P.Diddy and Badboy may have invented the "remix," but others have taken it to new levels. A landslide of remixes came in last year and this, from a landslide of remixes of the multi-colored sonic interpretations of Jay-Z's The Black Album to the eccentric, Candyland tastes of MF Doom running all over various Nas vocals.[more:]
Electro-rock duo Evan Mast and Mike Stroud, formerly known as Cherry and now known as Ratatat, try their hand at crossover rap re-workings in their bootleg mash-up Remixes, Vol. 1. But Ratatat's takes an "organic" angle, using electric instrumentation over the more traditional "inorganic" sampling aesthetics of the originals. And Remixes ends up sounding like remixing just for the sake of remixing.
Their production is clean, but the band's electro sound comes off mechanical and dry -- hardly fitting the vibes of the songs they've been matched with, and almost every track hits the same. Ratatat strips the crate-digging classic sampling off tracks like Jay-Z's "Sunshine" and Ghostface's "Run" and dresses them up like plain salad with recycled organs, keyboards, subtle electric-guitar rifts, and synths that murmur and hum on every track. The hyped police sirens that define State Property's "When You Hear That" are nowhere to be heard at all. Less aggressive and minimalist production starts the mix out fresh and intriguing, but it ends up long on repetition and short on content.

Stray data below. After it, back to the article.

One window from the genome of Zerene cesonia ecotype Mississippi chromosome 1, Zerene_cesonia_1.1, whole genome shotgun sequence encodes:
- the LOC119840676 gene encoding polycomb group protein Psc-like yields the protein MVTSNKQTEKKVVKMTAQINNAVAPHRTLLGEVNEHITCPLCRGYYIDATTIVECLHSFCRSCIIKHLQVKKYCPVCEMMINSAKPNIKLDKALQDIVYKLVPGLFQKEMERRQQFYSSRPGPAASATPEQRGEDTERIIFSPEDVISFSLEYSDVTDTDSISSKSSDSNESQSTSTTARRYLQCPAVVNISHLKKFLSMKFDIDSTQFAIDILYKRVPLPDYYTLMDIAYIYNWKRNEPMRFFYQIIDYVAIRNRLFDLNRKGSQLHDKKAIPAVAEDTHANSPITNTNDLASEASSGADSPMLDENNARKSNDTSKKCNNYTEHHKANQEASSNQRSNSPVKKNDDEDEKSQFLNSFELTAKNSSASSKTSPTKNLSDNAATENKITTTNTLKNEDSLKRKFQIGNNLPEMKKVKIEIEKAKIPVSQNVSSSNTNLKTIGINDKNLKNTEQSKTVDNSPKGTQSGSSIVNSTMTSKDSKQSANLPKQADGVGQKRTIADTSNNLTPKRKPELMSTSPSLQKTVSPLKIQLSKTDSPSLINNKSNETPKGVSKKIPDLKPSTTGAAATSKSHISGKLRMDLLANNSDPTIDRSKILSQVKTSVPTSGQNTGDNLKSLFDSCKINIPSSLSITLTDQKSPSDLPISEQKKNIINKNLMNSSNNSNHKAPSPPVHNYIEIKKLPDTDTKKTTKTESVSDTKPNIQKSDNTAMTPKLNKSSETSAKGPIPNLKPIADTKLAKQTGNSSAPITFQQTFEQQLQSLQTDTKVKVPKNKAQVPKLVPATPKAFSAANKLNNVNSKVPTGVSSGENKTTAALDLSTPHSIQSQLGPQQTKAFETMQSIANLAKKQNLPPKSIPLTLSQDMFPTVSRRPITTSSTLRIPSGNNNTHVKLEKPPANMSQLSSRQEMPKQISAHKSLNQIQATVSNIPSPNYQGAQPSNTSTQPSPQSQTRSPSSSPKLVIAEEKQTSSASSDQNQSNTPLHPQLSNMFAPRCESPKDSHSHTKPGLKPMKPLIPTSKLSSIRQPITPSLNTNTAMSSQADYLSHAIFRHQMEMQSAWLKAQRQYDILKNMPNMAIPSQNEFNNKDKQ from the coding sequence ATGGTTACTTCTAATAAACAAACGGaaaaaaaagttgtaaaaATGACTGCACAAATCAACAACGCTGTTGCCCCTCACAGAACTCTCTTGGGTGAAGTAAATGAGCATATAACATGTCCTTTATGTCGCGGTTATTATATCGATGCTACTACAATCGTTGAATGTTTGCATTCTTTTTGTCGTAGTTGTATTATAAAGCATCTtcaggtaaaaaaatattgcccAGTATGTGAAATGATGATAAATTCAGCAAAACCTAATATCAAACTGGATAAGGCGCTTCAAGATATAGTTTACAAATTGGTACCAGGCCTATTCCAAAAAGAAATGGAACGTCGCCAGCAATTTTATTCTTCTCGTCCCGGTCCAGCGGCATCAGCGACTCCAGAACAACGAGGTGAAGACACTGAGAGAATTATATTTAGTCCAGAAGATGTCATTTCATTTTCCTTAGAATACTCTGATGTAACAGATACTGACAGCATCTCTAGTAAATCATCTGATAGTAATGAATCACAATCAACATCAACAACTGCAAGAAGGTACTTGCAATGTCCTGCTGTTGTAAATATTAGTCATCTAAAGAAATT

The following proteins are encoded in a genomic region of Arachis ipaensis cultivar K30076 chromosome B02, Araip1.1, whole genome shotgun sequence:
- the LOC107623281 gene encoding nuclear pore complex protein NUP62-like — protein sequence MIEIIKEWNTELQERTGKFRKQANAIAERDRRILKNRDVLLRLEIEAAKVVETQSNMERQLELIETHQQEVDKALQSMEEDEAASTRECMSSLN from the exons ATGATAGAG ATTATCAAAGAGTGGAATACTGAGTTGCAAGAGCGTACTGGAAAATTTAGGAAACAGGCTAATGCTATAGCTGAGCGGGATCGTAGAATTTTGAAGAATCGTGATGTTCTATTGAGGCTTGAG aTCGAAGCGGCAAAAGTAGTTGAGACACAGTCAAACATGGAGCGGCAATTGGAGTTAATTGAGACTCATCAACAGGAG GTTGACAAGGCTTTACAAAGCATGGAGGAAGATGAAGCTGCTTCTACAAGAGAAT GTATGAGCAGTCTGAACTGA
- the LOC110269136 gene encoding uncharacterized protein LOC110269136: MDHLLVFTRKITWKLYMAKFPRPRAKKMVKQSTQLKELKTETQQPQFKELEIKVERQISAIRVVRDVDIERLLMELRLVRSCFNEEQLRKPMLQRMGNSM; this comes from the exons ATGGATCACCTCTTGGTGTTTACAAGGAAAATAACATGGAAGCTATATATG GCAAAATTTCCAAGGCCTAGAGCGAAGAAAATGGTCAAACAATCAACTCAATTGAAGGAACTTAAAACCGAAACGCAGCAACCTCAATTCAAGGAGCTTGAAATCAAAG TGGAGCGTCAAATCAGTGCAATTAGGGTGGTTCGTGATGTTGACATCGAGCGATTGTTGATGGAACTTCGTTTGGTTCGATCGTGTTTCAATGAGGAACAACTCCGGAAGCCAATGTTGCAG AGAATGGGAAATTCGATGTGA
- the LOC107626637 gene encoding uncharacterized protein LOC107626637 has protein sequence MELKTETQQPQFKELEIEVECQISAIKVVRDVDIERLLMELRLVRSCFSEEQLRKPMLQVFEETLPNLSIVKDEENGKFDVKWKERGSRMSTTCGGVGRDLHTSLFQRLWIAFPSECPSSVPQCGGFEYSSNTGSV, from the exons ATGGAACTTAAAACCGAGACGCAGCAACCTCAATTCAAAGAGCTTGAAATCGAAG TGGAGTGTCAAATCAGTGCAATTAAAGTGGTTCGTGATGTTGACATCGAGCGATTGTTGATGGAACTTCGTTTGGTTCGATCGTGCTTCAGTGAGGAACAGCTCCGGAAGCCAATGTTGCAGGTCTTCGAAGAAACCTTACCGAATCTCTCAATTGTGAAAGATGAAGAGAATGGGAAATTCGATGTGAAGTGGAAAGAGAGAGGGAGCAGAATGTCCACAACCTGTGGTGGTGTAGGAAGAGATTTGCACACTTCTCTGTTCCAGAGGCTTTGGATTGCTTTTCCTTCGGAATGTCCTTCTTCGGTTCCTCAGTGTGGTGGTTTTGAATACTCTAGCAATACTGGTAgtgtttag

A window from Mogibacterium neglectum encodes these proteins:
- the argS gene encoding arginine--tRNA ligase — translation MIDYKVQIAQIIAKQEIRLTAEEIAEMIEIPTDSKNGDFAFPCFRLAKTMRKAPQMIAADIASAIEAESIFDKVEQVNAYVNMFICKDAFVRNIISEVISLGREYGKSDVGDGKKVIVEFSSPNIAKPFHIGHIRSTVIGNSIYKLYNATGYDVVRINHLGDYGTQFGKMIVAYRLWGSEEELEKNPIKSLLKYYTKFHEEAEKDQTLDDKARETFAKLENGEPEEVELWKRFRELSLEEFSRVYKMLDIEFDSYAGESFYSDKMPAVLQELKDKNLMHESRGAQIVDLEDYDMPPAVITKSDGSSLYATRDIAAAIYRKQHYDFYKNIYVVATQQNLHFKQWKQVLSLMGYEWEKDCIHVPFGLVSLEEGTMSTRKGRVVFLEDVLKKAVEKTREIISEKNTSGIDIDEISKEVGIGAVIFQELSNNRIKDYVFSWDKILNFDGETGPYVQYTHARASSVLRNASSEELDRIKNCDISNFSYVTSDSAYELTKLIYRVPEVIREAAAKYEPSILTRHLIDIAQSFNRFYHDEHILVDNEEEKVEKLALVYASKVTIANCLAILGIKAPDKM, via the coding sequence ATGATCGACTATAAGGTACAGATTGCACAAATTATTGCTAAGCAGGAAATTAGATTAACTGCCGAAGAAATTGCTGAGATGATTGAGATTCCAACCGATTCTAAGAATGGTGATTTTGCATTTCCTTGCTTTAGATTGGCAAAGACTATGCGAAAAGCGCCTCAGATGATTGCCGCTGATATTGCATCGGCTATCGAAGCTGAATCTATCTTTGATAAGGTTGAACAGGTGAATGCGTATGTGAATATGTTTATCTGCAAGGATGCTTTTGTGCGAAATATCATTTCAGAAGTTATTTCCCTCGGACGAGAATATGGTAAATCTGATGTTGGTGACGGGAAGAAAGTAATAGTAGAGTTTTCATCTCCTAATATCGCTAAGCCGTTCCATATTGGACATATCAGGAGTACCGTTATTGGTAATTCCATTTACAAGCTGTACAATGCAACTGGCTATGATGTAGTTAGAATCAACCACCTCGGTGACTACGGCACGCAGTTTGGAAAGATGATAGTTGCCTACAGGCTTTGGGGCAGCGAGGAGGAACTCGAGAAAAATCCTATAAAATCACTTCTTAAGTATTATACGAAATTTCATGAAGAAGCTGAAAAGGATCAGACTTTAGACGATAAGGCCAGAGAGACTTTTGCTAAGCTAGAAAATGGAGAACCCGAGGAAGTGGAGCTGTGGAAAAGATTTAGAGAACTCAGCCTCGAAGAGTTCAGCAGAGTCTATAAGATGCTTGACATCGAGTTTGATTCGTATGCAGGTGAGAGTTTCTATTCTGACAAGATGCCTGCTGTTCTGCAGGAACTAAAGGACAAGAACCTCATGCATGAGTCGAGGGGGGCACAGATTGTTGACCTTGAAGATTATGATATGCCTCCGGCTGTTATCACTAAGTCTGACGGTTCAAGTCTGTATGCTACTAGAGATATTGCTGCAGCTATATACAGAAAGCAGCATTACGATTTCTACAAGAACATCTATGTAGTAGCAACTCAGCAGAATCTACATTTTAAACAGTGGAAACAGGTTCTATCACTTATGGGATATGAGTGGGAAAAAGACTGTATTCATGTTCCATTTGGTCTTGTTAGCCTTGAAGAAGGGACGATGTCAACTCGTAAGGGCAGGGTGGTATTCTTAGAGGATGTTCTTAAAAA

The bright spot is their re-interpretation of "Stunt 101," which still thumps G-Unit style, but on the quiet-storm tip. The music sits comfortably somewhere between elevator fodder and dinner-party easy listening for the hip-hop minded. Missy's "Wake Up" is redone, but the beats left me head-nodding asleep instead.
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